September 1, 2006
Weather educators are forever scaring us with doomsday scenarios, and at times I've been one of them. But let's keep things in perspective. The fact is, most times the weather is relatively benign, and conducive to VFR flying. Very often, cloud layers stay above 3,000 feet agl, visibilities will extend beyond the magic six-mile limit that aviation forecasters use to define "unlimited" visibilities, turbulence doesn't reach severe levels, and surface winds stay below 15 mph.
How do I know? I once wrote a book on aviation weather — Flying America's Weather — that used a climatological approach to America's regional weather patterns, and the accidents that happen within them. I scoured climatological atlases and other data as part of the research, and I learned that many regions experienced instrument meteorological conditions (ceilings below 1,000 feet, visibilities below three statute miles) as little as 10 percent of the time (say, three days a month) in large areas of the western United States, and no more than 20 percent of the time (six days per month) in the rest of the nation. And that's in the winter months, when weather conditions are the worst, statistically speaking.
Of course, "benign" is in the eye of the beholder. A neophyte pilot without an instrument rating may feel comfortable only when skies are crystal clear and surface winds are dead calm. Those with 500 or so hours, an instrument rating, and time in the clouds will probably feel confident enough to take on conditions where ceilings and visibilities are at the 1,000-and-three limit, and won't be scared off by gusty surface winds or forecasts of moderate turbulence.
At the other end of the spectrum is the high-time, seasoned instrument pilot who regularly flies on instruments — in the soup, that is — and who feels competent enough to fly in and out of airports in instrument conditions — as long as there are no unnavigable thunderstorms or icing conditions along the route.
But back to the premise. Instrument conditions are, in point of fact, rare. Feel uncomfortable about the weather?
Then simply wait a day or two, and good VFR will be yours.
You know what to watch for: large areas of high pressure. These are heavily advertised days in advance of their arrival, and their forecasts are very accurate, too. The Weather Channel will sound their approach, and so will low-level prognosis charts. The good thing about big highs is their duration. They can linger for days, giving you plenty of chances for long cross-country flights unimpaired by anything but perhaps a scattered layer of shallow cumulus clouds at approximately the 4,000-foot level.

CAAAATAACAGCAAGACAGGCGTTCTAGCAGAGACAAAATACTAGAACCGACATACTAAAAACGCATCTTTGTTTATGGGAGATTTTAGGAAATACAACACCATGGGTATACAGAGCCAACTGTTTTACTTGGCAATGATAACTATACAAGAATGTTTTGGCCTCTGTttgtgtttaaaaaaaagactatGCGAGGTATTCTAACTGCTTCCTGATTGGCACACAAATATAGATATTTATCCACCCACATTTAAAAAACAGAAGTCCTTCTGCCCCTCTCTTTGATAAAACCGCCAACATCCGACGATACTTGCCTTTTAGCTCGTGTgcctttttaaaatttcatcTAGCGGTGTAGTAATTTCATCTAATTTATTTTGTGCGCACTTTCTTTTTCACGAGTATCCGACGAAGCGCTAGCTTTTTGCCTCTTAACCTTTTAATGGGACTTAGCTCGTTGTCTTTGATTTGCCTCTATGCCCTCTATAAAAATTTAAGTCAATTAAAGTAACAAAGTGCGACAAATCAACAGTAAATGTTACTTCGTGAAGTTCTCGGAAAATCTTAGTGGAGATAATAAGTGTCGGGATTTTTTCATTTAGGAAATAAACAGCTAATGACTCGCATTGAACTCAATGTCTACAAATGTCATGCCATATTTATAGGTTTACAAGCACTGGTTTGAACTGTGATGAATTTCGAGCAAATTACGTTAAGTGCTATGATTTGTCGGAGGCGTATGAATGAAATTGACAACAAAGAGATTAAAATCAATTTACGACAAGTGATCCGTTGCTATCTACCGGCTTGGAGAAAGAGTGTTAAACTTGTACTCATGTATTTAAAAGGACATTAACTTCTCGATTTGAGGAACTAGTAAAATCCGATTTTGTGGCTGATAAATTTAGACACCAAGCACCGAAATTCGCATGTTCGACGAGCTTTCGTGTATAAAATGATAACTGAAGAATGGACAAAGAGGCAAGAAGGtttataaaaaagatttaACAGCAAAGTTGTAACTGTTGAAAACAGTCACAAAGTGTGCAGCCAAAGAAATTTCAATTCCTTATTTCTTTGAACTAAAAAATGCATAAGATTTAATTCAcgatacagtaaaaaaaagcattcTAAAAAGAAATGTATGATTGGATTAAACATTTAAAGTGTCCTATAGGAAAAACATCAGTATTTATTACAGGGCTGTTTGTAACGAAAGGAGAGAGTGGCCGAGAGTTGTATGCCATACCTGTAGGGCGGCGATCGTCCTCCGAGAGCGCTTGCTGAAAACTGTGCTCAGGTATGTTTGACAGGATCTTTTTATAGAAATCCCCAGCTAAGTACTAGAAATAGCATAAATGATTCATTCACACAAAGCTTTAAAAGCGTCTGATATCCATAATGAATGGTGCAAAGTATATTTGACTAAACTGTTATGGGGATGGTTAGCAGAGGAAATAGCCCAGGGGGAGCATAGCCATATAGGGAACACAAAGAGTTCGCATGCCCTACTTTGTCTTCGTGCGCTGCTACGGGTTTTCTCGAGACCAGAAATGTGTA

But all is not roses with high-pressure systems. Their worst weather typically comes at the arrival and departure stages. As a high moves in, it pushes colder air ahead of it, on westerly or northwesterly winds. This air runs into the warmer, more humid air masses ahead. Presto! A cold front occurs, along with the chance of thunderstorms and/or low clouds that they create.
As highs move away, the clockwise circulation around their centers draws warm, moisture-laden air northward on winds out of the south. This is what meteorologists call the "back side" of a high-pressure system. And with the back side of a high, the stage is once again set for showers and thunderstorms.
The best weather is located in the center of the high, the spot where meteorologists place a big H on a surface weather chart. Here is where you'll find the calmest winds — aloft and at the surface — the clearest skies, and the best visibilities.
Sure, morning fog can occur on cool mornings when a high is parked overhead. And if surface temperatures go high enough during the day, and conditions aloft are cold enough, air-mass thunderstorms can form. But for the most part, highs are our steadfast friends. This is especially true in the fall months, when, on average, two or three big highs move through per month.
Let's give our weather paranoia some time off. Wait for those ideal fall flying days, when cool temperatures make our aircraft perform better, we can have unrestricted views, and our passengers can have stress-free flights that boost the spirit.
E-mail the author at firstname.lastname@example.org.
Links to additional information about high-pressure systems may be found on AOPA Online.
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